Scholarships for students starting in 9th grade.

RaiseMe is the easiest way for students to earn scholarships for everyday things they do while in high school. Sign up for a parent account for free!

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How RaiseMe helps your student

On RaiseMe, students can track their high school progress, earn scholarships, and develop a clear path to college.

Discover new colleges Discover New Colleges

Following colleges on RaiseMe is the best way for students to learn about schools that could be a fit

Earn scholarships Earn Scholarships

Students earn scholarships from different colleges for their achievements, which are awarded when they are accepted

Set goals and milestones Set Goals and Milestones

Work with your student to set goals for the school year and for earning scholarships on RaiseMe

Set privacy controls Set Privacy Controls

Students on RaiseMe have access to unique privacy settings not found on most scholarship sites

Help spread the word about RaiseMe

Tell every parent, teacher, and friend you know about RaiseMe

Learn more about us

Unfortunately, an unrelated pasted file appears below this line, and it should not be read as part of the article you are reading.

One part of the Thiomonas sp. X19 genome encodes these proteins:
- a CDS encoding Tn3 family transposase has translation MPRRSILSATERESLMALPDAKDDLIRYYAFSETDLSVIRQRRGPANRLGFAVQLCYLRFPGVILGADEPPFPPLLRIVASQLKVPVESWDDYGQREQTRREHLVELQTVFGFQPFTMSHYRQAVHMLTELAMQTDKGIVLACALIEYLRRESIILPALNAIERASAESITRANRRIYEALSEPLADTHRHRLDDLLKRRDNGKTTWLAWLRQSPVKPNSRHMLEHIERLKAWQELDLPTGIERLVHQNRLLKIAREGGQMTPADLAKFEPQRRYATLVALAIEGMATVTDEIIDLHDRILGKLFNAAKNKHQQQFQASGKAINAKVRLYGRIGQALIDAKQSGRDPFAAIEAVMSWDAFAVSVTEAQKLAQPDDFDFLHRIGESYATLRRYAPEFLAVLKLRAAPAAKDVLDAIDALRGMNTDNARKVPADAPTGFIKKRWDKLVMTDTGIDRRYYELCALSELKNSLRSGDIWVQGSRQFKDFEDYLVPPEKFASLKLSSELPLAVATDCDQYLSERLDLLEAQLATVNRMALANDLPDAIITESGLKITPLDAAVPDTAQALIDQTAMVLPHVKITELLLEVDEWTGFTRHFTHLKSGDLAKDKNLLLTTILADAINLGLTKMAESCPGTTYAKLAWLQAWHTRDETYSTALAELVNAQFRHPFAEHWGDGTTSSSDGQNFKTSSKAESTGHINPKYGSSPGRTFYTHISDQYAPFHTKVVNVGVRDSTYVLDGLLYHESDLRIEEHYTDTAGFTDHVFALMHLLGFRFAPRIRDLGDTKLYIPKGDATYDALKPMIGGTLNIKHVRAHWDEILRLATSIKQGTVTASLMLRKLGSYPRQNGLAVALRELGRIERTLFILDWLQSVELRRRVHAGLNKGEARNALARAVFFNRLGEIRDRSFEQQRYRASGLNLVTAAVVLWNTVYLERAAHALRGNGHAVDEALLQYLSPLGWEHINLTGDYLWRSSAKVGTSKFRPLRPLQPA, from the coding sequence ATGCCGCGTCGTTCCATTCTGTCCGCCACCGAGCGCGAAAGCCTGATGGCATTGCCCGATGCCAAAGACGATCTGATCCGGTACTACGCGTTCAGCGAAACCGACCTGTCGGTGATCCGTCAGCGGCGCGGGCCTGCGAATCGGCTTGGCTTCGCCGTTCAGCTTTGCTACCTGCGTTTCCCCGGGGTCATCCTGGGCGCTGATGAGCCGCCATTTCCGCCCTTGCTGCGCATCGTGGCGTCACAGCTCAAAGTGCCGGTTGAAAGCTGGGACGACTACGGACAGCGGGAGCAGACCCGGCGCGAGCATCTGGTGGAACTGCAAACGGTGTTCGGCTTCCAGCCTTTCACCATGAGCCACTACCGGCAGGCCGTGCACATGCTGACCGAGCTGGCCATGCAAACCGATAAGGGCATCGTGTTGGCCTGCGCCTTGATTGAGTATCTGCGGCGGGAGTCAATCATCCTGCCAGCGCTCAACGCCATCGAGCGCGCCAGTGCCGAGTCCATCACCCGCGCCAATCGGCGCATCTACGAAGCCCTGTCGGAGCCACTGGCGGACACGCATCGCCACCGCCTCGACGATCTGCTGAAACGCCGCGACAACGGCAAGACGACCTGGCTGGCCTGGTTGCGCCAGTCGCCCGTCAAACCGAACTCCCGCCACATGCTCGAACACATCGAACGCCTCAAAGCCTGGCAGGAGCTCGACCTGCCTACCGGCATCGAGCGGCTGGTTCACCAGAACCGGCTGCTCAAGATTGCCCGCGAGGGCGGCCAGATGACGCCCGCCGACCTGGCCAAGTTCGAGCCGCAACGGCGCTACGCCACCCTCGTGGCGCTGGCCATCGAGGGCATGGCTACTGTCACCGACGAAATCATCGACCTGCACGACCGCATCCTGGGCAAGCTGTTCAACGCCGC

Read our FAQs and Letter to Parents to learn more about helping your child on RaiseMe

How one high schooler made $80K (without getting a job)

Abby Saxastar raised $80,000 on [RaiseMe], which will fully cover her tuition at Stetson University, a private college in central Florida. "I've always been very successful in school and I've also done a lot of volunteer work," said Saxastar. "But I still had to figure out how to pay for college."

Got an A in Algebra? That's Worth $120

By highlighting and rewarding certain academic and extracurricular activities, [RaiseMe] helps level the college playing — and paying — field for low-income students who may not receive the same kind of parental advice at home as their higher-income peers.

Startup Lets High Schoolers Earn Scholarships By Caring For Family Members

With its new "family assistance scholarships," [RaiseMe] is hoping to enable a growing movement among selective colleges to recognize contributions by low-income students — those who are often shut out of the traditional college admissions horserace because of family obligations and limited opportunities.